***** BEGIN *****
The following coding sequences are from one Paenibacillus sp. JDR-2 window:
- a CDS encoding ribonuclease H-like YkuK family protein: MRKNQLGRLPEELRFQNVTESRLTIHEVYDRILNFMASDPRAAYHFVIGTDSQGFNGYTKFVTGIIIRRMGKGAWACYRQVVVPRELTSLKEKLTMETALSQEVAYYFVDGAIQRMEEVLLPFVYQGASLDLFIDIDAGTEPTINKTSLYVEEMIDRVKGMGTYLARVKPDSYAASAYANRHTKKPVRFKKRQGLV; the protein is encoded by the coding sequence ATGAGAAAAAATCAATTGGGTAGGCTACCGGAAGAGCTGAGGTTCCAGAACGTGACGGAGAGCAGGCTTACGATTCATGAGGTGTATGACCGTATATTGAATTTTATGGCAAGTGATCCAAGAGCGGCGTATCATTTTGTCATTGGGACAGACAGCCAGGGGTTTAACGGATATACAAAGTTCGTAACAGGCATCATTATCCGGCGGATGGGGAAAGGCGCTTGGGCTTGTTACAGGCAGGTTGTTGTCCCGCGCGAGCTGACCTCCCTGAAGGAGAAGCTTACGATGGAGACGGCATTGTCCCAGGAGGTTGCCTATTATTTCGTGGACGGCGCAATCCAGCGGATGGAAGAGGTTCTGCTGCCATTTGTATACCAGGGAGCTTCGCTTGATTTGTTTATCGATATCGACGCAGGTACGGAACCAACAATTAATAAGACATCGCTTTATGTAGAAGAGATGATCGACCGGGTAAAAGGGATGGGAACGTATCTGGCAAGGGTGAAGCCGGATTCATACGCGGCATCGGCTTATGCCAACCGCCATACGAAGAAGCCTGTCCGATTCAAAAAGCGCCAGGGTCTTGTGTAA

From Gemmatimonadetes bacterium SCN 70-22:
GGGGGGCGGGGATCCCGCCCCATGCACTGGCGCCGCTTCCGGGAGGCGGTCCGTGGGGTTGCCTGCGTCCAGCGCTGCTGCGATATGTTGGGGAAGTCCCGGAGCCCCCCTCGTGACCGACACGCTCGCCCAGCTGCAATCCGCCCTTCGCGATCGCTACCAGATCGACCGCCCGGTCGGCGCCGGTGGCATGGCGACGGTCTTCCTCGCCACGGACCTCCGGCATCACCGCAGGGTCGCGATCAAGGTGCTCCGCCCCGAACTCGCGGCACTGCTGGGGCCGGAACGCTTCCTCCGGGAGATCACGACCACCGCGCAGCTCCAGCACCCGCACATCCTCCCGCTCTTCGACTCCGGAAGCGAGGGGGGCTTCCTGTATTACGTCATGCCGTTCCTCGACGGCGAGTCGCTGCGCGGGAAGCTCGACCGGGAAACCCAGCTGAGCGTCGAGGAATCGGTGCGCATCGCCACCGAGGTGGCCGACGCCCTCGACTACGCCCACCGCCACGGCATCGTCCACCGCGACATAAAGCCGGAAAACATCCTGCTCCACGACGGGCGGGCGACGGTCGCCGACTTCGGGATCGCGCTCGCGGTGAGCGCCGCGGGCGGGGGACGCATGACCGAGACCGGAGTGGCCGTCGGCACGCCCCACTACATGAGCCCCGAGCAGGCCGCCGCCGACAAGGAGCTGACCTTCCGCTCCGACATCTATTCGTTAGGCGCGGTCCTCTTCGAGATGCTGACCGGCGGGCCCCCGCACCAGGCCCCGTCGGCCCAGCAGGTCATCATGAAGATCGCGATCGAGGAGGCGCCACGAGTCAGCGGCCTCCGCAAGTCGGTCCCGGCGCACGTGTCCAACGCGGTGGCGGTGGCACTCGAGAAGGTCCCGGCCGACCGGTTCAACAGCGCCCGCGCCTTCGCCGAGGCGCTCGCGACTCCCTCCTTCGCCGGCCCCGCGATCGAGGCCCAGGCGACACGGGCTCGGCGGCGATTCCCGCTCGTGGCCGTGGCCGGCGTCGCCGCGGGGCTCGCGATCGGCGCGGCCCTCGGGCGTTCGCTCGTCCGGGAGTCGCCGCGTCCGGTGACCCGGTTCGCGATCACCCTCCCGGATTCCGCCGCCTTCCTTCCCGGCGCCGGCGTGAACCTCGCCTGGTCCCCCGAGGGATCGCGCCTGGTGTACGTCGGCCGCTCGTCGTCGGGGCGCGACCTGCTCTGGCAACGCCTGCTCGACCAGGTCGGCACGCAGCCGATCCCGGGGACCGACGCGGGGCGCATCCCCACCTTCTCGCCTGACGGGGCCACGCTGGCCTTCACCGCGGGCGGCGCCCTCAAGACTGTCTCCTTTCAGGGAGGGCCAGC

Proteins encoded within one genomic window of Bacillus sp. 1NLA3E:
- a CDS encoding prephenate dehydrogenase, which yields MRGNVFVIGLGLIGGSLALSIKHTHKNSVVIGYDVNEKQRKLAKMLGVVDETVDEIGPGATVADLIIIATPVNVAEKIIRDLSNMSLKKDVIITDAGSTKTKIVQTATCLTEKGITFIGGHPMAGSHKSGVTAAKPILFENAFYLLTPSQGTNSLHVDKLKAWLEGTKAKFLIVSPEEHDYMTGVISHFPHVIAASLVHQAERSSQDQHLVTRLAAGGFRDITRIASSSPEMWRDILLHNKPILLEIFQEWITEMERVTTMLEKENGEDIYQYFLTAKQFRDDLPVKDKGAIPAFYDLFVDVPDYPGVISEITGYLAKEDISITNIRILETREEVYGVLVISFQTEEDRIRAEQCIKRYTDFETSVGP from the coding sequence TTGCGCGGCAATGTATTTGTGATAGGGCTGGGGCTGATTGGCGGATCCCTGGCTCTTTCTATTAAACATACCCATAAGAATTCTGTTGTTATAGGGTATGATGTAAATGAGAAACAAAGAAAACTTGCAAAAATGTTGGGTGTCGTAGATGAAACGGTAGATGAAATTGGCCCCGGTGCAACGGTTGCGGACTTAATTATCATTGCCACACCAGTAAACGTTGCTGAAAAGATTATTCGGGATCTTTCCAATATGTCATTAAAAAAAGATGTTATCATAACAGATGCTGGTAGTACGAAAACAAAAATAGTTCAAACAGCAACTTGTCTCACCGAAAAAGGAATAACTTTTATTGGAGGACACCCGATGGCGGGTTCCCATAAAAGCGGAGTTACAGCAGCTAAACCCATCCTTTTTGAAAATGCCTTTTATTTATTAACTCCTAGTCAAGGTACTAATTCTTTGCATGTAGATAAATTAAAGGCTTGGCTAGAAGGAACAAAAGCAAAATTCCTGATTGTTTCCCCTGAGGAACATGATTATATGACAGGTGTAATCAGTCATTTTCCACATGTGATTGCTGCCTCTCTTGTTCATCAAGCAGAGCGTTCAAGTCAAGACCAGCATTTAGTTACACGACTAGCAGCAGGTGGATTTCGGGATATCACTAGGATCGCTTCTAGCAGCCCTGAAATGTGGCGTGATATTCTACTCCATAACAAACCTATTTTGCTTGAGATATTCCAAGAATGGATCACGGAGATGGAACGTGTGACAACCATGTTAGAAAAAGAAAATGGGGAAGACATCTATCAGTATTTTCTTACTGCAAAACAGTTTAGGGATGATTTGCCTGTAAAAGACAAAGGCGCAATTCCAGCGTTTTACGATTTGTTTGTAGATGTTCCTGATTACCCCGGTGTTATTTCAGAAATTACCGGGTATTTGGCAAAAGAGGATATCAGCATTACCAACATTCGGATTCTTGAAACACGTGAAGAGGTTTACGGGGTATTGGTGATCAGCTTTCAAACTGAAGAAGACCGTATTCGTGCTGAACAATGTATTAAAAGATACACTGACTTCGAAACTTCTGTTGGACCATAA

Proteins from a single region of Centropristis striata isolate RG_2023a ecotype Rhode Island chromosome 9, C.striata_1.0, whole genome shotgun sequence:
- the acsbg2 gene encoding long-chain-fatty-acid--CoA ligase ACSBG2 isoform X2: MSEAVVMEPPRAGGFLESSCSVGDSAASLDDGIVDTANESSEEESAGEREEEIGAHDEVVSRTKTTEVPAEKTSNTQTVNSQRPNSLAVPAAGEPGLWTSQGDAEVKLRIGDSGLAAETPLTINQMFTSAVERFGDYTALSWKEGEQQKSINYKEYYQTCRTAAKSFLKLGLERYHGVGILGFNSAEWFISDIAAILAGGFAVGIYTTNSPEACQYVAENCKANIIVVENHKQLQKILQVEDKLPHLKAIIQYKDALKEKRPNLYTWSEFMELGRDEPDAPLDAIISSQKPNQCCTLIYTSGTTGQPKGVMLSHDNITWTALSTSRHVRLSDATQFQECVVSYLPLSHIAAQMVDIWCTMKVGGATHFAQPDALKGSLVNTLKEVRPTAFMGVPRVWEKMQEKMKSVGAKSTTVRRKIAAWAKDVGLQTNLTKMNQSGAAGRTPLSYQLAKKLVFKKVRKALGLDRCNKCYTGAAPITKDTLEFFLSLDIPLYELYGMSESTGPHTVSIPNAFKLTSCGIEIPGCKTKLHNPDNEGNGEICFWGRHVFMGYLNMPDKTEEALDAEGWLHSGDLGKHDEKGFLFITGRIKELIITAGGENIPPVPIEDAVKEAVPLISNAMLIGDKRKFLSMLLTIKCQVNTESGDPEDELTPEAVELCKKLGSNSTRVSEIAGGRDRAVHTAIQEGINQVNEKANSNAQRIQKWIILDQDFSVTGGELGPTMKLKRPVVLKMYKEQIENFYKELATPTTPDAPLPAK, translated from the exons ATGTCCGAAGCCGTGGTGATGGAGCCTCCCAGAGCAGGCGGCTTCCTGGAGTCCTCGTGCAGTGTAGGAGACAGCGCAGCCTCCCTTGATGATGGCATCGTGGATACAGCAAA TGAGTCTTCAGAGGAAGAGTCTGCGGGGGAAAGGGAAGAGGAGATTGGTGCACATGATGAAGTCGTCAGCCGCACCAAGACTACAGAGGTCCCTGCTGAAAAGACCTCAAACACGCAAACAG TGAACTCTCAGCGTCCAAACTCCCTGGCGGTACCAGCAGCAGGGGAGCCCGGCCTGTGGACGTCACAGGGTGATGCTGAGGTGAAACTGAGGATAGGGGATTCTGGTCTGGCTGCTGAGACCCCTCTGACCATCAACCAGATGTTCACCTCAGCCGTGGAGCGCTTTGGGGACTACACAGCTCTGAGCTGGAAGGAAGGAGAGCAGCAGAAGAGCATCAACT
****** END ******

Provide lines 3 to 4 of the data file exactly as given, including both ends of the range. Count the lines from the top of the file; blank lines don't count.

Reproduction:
From Gemmatimonadetes bacterium SCN 70-22:
GGGGGGCGGGGATCCCGCCCCATGCACTGGCGCCGCTTCCGGGAGGCGGTCCGTGGGGTTGCCTGCGTCCAGCGCTGCTGCGATATGTTGGGGAAGTCCCGGAGCCCCCCTCGTGACCGACACGCTCGCCCAGCTGCAATCCGCCCTTCGCGATCGCTACCAGATCGACCGCCCGGTCGGCGCCGGTGGCATGGCGACGGTCTTCCTCGCCACGGACCTCCGGCATCACCGCAGGGTCGCGATCAAGGTGCTCCGCCCCGAACTCGCGGCACTGCTGGGGCCGGAACGCTTCCTCCGGGAGATCACGACCACCGCGCAGCTCCAGCACCCGCACATCCTCCCGCTCTTCGACTCCGGAAGCGAGGGGGGCTTCCTGTATTACGTCATGCCGTTCCTCGACGGCGAGTCGCTGCGCGGGAAGCTCGACCGGGAAACCCAGCTGAGCGTCGAGGAATCGGTGCGCATCGCCACCGAGGTGGCCGACGCCCTCGACTACGCCCACCGCCACGGCATCGTCCACCGCGACATAAAGCCGGAAAACATCCTGCTCCACGACGGGCGGGCGACGGTCGCCGACTTCGGGATCGCGCTCGCGGTGAGCGCCGCGGGCGGGGGACGCATGACCGAGACCGGAGTGGCCGTCGGCACGCCCCACTACATGAGCCCCGAGCAGGCCGCCGCCGACAAGGAGCTGACCTTCCGCTCCGACATCTATTCGTTAGGCGCGGTCCTCTTCGAGATGCTGACCGGCGGGCCCCCGCACCAGGCCCCGTCGGCCCAGCAGGTCATCATGAAGATCGCGATCGAGGAGGCGCCACGAGTCAGCGGCCTCCGCAAGTCGGTCCCGGCGCACGTGTCCAACGCGGTGGCGGTGGCACTCGAGAAGGTCCCGGCCGACCGGTTCAACAGCGCCCGCGCCTTCGCCGAGGCGCTCGCGACTCCCTCCTTCGCCGGCCCCGCGATCGAGGCCCAGGCGACACGGGCTCGGCGGCGATTCCCGCTCGTGGCCGTGGCCGGCGTCGCCGCGGGGCTCGCGATCGGCGCGGCCCTCGGGCGTTCGCTCGTCCGGGAGTCGCCGCGTCCGGTGACCCGGTTCGCGATCACCCTCCCGGATTCCGCCGCCTTCCTTCCCGGCGCCGGCGTGAACCTCGCCTGGTCCCCCGAGGGATCGCGCCTGGTGTACGTCGGCCGCTCGTCGTCGGGGCGCGACCTGCTCTGGCAACGCCTGCTCGACCAGGTCGGCACGCAGCCGATCCCGGGGACCGACGCGGGGCGCATCCCCACCTTCTCGCCTGACGGGGCCACGCTGGCCTTCACCGCGGGCGGCGCCCTCAAGACTGTCTCCTTTCAGGGAGGGCCAGC